Larry Baer is the perfect choice to replace Bill Neukom as CEO of the Giants, for several reasons.
He has been closely involved with the Giants since the fall of 1992, when he was part of the investors group that bought the Giants from Bob Lurie and kept them in San Francisco.
He worked tirelessly to secure the financing for AT&T Park, which has become a focal point for new development in San Francisco, as well as perhaps the most beautiful ballpark in the country.
He is very intelligent and well versed in the television business, because he worked for CBS in New York before joining the Giants investors group.
Most of all, he knows how to get his way without irritating people. I don’t expect a big change in the Giants’ operation — Baer said at Thursday’s news conference that the Giants’ payroll would not go down in 2012 and he could see the possibility that it will rise in the next 3-4 years — but there won’t be any ruffled feathers among the other investors.
That wasn’t true of his predecessors. Peter Magowan had been CEO of Safeway, and he thought he knew best.
Usually, he was right. He made a great free agent signing of Barry Bonds before the deal with Lurie was even complete and he convinced other owners that they had to absorb losses during the final years at Candlestick so they could have a winning team going into the new park.
That strategy worked perfectly for a time as the Giants got to the World Series — and should have won it — in 2002.
But Magowan was too lax in giving a virtual blank check to general manager Brian Sabean who made several bad signings and one that is probably the worst of all time, the seven-year, $126 contract to Barry Zito, who has not had a winning season with the Giants but still has two years left.
Even before he was forced out after the 2008 season, Magowan approved another big mistake, a five-year, $60 million deal for Aaron Rowand. When the Giants released Rowand in August, no other club picked him up, even though they would only have had to pay him the pro-rated major league minimum for a month, with the Giants paying the rest of his salary.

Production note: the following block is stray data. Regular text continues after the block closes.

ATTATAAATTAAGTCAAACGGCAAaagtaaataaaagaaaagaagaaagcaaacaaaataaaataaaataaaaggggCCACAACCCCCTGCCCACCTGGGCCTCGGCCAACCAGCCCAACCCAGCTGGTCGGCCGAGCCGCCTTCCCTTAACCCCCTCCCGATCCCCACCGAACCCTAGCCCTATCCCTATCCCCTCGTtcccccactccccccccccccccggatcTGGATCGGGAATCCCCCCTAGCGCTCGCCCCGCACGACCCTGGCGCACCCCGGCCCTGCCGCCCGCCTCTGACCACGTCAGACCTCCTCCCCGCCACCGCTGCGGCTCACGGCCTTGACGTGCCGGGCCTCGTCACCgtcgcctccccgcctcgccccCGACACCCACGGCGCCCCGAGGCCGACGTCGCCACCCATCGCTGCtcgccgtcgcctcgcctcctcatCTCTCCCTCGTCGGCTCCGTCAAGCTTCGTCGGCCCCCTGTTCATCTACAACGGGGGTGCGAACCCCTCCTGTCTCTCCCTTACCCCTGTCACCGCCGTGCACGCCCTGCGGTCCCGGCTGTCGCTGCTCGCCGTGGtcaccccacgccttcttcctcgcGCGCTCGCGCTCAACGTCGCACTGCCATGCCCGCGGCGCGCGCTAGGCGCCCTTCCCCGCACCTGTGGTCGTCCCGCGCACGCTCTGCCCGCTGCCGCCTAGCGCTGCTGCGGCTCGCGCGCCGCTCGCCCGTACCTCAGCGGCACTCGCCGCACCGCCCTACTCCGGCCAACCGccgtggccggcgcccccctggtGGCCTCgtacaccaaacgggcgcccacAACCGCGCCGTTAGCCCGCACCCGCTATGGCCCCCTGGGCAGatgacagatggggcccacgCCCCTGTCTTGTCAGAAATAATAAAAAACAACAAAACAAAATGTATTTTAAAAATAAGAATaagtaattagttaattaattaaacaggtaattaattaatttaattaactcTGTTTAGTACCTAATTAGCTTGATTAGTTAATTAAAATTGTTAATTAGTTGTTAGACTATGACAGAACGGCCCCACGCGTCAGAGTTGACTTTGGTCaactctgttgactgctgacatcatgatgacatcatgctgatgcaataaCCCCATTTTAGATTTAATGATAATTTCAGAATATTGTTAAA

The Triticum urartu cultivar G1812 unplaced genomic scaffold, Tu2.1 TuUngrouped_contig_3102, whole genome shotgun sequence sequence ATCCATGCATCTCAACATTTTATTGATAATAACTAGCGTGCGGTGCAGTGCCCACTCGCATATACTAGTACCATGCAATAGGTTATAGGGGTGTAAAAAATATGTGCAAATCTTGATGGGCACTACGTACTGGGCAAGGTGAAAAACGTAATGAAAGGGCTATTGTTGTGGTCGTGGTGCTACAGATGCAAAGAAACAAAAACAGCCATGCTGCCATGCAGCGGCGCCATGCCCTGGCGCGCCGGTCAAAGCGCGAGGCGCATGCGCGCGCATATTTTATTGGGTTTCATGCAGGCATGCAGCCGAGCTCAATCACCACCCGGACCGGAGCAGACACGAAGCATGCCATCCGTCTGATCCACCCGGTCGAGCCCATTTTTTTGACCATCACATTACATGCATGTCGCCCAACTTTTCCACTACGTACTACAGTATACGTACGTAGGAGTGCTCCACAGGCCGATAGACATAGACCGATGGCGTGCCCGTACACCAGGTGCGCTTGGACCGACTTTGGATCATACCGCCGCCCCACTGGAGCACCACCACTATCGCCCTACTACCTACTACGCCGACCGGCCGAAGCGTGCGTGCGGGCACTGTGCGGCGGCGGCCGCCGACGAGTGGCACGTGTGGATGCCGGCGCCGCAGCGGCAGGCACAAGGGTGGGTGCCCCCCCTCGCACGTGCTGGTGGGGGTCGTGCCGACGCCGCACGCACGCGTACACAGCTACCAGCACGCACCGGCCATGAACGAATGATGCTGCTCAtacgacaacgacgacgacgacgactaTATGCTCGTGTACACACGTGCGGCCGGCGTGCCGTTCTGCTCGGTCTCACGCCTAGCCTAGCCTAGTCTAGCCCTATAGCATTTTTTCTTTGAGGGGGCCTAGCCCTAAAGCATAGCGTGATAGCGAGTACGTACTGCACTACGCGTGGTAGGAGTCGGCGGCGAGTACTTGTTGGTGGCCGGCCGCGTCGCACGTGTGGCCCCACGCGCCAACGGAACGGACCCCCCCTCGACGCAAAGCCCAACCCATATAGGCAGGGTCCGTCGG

Neukom has also approved some questionable contracts — $18.5 million for two years of a washed up Edgar Renteria, a two-year, $22 million contract for Aubrey Huff, whose downward spiral has resumed — and when he approved the release of Rowand, apparently without consulting other investors, that was it.
Baer won’t make that mistake. He knows the Giants face at least one more tough decision, to release Zito before he does any more damage to the team, but he’ll make sure everybody is on board with that decision.
Building their own park allows the Giants to control it, so they can schedule other events. The Giants have put together a very strong marketing/promotional department to make the most of their park — and the World Series windfall.
Baer has been involved in virtually everything the Giants have done since 1993. Now, he’ll be in charge. He’s the perfect choice.
Glenn Dickey has been covering Bay Area sports since 1963 and also writes on www.GlennDickey.com. Email him at firstname.lastname@example.org.